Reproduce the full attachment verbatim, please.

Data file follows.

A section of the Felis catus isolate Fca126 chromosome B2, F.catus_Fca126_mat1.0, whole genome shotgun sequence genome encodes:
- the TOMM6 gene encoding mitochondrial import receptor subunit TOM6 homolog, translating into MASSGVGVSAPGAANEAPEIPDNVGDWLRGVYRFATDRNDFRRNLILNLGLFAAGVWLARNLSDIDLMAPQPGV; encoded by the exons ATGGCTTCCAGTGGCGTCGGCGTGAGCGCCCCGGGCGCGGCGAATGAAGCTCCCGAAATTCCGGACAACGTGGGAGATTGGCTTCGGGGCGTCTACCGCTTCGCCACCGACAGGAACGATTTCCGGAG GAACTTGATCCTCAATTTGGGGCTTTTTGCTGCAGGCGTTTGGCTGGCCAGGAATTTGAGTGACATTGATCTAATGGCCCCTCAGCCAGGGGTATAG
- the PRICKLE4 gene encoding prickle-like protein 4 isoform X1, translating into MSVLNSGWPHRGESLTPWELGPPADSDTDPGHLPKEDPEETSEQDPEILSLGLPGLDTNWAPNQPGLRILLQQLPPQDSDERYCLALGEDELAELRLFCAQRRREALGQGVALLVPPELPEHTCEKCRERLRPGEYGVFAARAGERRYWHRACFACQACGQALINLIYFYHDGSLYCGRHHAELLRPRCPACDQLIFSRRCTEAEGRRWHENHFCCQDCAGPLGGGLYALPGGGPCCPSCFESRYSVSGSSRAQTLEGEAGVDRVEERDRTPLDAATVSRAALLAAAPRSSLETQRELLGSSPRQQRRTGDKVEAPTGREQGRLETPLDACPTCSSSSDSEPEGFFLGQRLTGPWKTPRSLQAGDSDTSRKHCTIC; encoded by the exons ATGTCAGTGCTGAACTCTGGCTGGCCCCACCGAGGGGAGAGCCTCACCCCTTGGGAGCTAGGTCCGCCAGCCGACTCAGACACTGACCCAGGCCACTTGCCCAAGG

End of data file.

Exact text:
A section of the Felis catus isolate Fca126 chromosome B2, F.catus_Fca126_mat1.0, whole genome shotgun sequence genome encodes:
- the TOMM6 gene encoding mitochondrial import receptor subunit TOM6 homolog, translating into MASSGVGVSAPGAANEAPEIPDNVGDWLRGVYRFATDRNDFRRNLILNLGLFAAGVWLARNLSDIDLMAPQPGV; encoded by the exons ATGGCTTCCAGTGGCGTCGGCGTGAGCGCCCCGGGCGCGGCGAATGAAGCTCCCGAAATTCCGGACAACGTGGGAGATTGGCTTCGGGGCGTCTACCGCTTCGCCACCGACAGGAACGATTTCCGGAG GAACTTGATCCTCAATTTGGGGCTTTTTGCTGCAGGCGTTTGGCTGGCCAGGAATTTGAGTGACATTGATCTAATGGCCCCTCAGCCAGGGGTATAG
- the PRICKLE4 gene encoding prickle-like protein 4 isoform X1, translating into MSVLNSGWPHRGESLTPWELGPPADSDTDPGHLPKEDPEETSEQDPEILSLGLPGLDTNWAPNQPGLRILLQQLPPQDSDERYCLALGEDELAELRLFCAQRRREALGQGVALLVPPELPEHTCEKCRERLRPGEYGVFAARAGERRYWHRACFACQACGQALINLIYFYHDGSLYCGRHHAELLRPRCPACDQLIFSRRCTEAEGRRWHENHFCCQDCAGPLGGGLYALPGGGPCCPSCFESRYSVSGSSRAQTLEGEAGVDRVEERDRTPLDAATVSRAALLAAAPRSSLETQRELLGSSPRQQRRTGDKVEAPTGREQGRLETPLDACPTCSSSSDSEPEGFFLGQRLTGPWKTPRSLQAGDSDTSRKHCTIC; encoded by the exons ATGTCAGTGCTGAACTCTGGCTGGCCCCACCGAGGGGAGAGCCTCACCCCTTGGGAGCTAGGTCCGCCAGCCGACTCAGACACTGACCCAGGCCACTTGCCCAAGG